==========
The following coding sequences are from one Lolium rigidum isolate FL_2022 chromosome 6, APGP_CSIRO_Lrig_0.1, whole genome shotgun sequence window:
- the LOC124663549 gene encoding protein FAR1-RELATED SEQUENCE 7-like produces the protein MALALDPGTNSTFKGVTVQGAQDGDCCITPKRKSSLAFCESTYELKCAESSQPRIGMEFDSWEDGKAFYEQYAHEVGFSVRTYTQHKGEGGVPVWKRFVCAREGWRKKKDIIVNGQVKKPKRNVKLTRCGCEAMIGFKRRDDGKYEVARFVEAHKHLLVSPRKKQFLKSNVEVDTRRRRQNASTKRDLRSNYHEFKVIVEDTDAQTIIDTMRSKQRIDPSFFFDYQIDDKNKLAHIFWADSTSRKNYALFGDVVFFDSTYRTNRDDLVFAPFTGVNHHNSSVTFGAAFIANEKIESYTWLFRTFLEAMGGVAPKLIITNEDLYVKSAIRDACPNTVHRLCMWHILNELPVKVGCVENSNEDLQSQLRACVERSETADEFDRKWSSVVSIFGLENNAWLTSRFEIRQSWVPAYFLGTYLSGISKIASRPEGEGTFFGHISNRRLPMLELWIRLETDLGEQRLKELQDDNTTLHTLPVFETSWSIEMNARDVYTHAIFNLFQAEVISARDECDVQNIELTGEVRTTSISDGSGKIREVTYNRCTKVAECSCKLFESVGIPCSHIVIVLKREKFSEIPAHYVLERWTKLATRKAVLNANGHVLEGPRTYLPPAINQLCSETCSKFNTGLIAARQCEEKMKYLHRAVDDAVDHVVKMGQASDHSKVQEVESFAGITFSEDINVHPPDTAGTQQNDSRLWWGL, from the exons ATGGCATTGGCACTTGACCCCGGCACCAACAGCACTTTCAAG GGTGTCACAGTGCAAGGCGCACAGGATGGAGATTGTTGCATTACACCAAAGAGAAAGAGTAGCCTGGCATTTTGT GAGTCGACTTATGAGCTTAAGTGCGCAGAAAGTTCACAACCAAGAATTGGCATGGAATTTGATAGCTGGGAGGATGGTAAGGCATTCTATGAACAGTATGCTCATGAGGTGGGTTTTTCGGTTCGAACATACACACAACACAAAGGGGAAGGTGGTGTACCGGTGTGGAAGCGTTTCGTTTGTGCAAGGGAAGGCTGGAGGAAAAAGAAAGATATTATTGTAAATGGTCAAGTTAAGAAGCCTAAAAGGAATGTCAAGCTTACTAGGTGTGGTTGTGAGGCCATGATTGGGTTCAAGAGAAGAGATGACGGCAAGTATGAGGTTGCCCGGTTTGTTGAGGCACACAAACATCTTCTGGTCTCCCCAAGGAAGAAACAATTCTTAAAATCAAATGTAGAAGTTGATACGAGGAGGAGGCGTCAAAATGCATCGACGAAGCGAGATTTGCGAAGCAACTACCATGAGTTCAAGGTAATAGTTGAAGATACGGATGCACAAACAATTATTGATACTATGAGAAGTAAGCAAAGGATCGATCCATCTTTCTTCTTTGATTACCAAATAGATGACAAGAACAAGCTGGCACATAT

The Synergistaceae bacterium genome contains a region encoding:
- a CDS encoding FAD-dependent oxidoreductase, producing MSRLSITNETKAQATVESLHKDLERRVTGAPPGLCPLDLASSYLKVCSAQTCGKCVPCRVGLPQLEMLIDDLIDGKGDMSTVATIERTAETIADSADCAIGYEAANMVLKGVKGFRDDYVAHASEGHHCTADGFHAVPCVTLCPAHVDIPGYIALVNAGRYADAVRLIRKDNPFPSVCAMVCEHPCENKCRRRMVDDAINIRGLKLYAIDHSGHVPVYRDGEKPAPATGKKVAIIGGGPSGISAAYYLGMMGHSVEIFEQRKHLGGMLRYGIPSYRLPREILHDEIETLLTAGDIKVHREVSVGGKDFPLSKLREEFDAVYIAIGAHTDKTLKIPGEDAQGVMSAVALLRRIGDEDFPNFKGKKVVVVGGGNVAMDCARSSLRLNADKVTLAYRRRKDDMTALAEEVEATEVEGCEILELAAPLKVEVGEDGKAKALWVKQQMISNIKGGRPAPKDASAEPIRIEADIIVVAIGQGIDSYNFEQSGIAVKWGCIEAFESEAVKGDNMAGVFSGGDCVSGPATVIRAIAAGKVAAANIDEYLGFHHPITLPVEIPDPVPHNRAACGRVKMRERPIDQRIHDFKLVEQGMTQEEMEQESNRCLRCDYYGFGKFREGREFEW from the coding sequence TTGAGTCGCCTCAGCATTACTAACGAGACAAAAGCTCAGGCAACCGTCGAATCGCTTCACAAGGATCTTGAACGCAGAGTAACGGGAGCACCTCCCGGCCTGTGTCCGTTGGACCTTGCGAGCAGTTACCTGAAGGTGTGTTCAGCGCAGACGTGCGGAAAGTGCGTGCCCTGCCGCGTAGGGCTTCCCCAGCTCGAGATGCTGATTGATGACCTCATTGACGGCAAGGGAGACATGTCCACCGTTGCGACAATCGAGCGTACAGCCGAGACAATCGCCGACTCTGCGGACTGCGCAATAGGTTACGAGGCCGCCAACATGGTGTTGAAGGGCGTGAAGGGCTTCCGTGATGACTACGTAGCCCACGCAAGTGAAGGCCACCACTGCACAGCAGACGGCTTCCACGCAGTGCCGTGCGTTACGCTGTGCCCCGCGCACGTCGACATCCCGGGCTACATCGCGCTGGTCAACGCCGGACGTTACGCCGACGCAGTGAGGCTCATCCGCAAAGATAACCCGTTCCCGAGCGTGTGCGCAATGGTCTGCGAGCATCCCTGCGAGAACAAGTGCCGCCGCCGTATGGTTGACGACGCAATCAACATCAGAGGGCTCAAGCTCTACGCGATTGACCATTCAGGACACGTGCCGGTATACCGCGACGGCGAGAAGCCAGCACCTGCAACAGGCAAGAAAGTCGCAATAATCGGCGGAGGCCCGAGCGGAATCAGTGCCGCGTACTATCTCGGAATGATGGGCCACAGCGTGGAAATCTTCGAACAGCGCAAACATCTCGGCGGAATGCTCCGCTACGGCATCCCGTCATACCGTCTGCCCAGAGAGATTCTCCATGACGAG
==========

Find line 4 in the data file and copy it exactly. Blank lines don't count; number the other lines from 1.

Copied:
- a CDS encoding FAD-dependent oxidoreductase, producing MSRLSITNETKAQATVESLHKDLERRVTGAPPGLCPLDLASSYLKVCSAQTCGKCVPCRVGLPQLEMLIDDLIDGKGDMSTVATIERTAETIADSADCAIGYEAANMVLKGVKGFRDDYVAHASEGHHCTADGFHAVPCVTLCPAHVDIPGYIALVNAGRYADAVRLIRKDNPFPSVCAMVCEHPCENKCRRRMVDDAINIRGLKLYAIDHSGHVPVYRDGEKPAPATGKKVAIIGGGPSGISAAYYLGMMGHSVEIFEQRKHLGGMLRYGIPSYRLPREILHDEIETLLTAGDIKVHREVSVGGKDFPLSKLREEFDAVYIAIGAHTDKTLKIPGEDAQGVMSAVALLRRIGDEDFPNFKGKKVVVVGGGNVAMDCARSSLRLNADKVTLAYRRRKDDMTALAEEVEATEVEGCEILELAAPLKVEVGEDGKAKALWVKQQMISNIKGGRPAPKDASAEPIRIEADIIVVAIGQGIDSYNFEQSGIAVKWGCIEAFESEAVKGDNMAGVFSGGDCVSGPATVIRAIAAGKVAAANIDEYLGFHHPITLPVEIPDPVPHNRAACGRVKMRERPIDQRIHDFKLVEQGMTQEEMEQESNRCLRCDYYGFGKFREGREFEW from the coding sequence TTGAGTCGCCTCAGCATTACTAACGAGACAAAAGCTCAGGCAACCGTCGAATCGCTTCACAAGGATCTTGAACGCAGAGTAACGGGAGCACCTCCCGGCCTGTGTCCGTTGGACCTTGCGAGCAGTTACCTGAAGGTGTGTTCAGCGCAGACGTGCGGAAAGTGCGTGCCCTGCCGCGTAGGGCTTCCCCAGCTCGAGATGCTGATTGATGACCTCATTGACGGCAAGGGAGACATGTCCACCGTTGCGACAATCGAGCGTACAGCCGAGACAATCGCCGACTCTGCGGACTGCGCAATAGGTTACGAGGCCGCCAACATGGTGTTGAAGGGCGTGAAGGGCTTCCGTGATGACTACGTAGCCCACGCAAGTGAAGGCCACCACTGCACAGCAGACGGCTTCCACGCAGTGCCGTGCGTTACGCTGTGCCCCGCGCACGTCGACATCCCGGGCTACATCGCGCTGGTCAACGCCGGACGTTACGCCGACGCAGTGAGGCTCATCCGCAAAGATAACCCGTTCCCGAGCGTGTGCGCAATGGTCTGCGAGCATCCCTGCGAGAACAAGTGCCGCCGCCGTATGGTTGACGACGCAATCAACATCAGAGGGCTCAAGCTCTACGCGATTGACCATTCAGGACACGTGCCGGTATACCGCGACGGCGAGAAGCCAGCACCTGCAACAGGCAAGAAAGTCGCAATAATCGGCGGAGGCCCGAGCGGAATCAGTGCCGCGTACTATCTCGGAATGATGGGCCACAGCGTGGAAATCTTCGAACAGCGCAAACATCTCGGCGGAATGCTCCGCTACGGCATCCCGTCATACCGTCTGCCCAGAGAGATTCTCCATGACGAG